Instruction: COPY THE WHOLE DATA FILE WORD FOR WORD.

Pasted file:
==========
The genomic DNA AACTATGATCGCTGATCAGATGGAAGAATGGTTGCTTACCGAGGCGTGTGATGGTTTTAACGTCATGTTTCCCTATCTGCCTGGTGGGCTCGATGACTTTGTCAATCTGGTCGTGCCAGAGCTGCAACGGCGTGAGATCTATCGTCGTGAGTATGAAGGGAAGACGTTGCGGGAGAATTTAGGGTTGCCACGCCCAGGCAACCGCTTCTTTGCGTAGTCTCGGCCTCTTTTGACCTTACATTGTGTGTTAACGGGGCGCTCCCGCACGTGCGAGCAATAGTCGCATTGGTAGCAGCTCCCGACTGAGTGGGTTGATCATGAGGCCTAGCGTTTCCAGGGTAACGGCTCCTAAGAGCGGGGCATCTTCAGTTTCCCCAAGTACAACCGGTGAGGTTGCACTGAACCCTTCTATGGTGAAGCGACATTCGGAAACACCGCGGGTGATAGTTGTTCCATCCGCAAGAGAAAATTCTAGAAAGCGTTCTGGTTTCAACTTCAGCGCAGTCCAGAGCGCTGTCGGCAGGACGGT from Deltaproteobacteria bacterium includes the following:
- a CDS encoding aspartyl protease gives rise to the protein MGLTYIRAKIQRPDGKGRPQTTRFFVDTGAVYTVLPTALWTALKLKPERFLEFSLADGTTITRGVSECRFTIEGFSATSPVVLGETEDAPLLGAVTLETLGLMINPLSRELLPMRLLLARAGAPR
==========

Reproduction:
The genomic DNA AACTATGATCGCTGATCAGATGGAAGAATGGTTGCTTACCGAGGCGTGTGATGGTTTTAACGTCATGTTTCCCTATCTGCCTGGTGGGCTCGATGACTTTGTCAATCTGGTCGTGCCAGAGCTGCAACGGCGTGAGATCTATCGTCGTGAGTATGAAGGGAAGACGTTGCGGGAGAATTTAGGGTTGCCACGCCCAGGCAACCGCTTCTTTGCGTAGTCTCGGCCTCTTTTGACCTTACATTGTGTGTTAACGGGGCGCTCCCGCACGTGCGAGCAATAGTCGCATTGGTAGCAGCTCCCGACTGAGTGGGTTGATCATGAGGCCTAGCGTTTCCAGGGTAACGGCTCCTAAGAGCGGGGCATCTTCAGTTTCCCCAAGTACAACCGGTGAGGTTGCACTGAACCCTTCTATGGTGAAGCGACATTCGGAAACACCGCGGGTGATAGTTGTTCCATCCGCAAGAGAAAATTCTAGAAAGCGTTCTGGTTTCAACTTCAGCGCAGTCCAGAGCGCTGTCGGCAGGACGGT from Deltaproteobacteria bacterium includes the following:
- a CDS encoding aspartyl protease gives rise to the protein MGLTYIRAKIQRPDGKGRPQTTRFFVDTGAVYTVLPTALWTALKLKPERFLEFSLADGTTITRGVSECRFTIEGFSATSPVVLGETEDAPLLGAVTLETLGLMINPLSRELLPMRLLLARAGAPR